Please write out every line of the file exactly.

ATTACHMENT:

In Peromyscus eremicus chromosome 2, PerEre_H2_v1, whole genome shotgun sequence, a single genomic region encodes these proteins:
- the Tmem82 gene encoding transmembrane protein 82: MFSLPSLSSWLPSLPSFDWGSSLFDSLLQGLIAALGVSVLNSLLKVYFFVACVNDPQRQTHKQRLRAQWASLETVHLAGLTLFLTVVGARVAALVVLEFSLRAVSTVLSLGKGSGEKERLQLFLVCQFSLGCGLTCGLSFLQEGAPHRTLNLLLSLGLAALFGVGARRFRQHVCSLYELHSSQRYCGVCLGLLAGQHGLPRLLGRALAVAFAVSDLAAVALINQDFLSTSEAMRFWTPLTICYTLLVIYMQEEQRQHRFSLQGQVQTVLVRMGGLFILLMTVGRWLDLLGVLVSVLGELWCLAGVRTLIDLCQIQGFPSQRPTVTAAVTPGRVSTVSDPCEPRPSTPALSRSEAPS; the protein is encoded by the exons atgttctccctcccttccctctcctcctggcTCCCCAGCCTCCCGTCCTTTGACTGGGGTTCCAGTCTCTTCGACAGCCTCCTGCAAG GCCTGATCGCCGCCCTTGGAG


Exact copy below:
In Peromyscus eremicus chromosome 2, PerEre_H2_v1, whole genome shotgun sequence, a single genomic region encodes these proteins:
- the Tmem82 gene encoding transmembrane protein 82: MFSLPSLSSWLPSLPSFDWGSSLFDSLLQGLIAALGVSVLNSLLKVYFFVACVNDPQRQTHKQRLRAQWASLETVHLAGLTLFLTVVGARVAALVVLEFSLRAVSTVLSLGKGSGEKERLQLFLVCQFSLGCGLTCGLSFLQEGAPHRTLNLLLSLGLAALFGVGARRFRQHVCSLYELHSSQRYCGVCLGLLAGQHGLPRLLGRALAVAFAVSDLAAVALINQDFLSTSEAMRFWTPLTICYTLLVIYMQEEQRQHRFSLQGQVQTVLVRMGGLFILLMTVGRWLDLLGVLVSVLGELWCLAGVRTLIDLCQIQGFPSQRPTVTAAVTPGRVSTVSDPCEPRPSTPALSRSEAPS; the protein is encoded by the exons atgttctccctcccttccctctcctcctggcTCCCCAGCCTCCCGTCCTTTGACTGGGGTTCCAGTCTCTTCGACAGCCTCCTGCAAG GCCTGATCGCCGCCCTTGGAG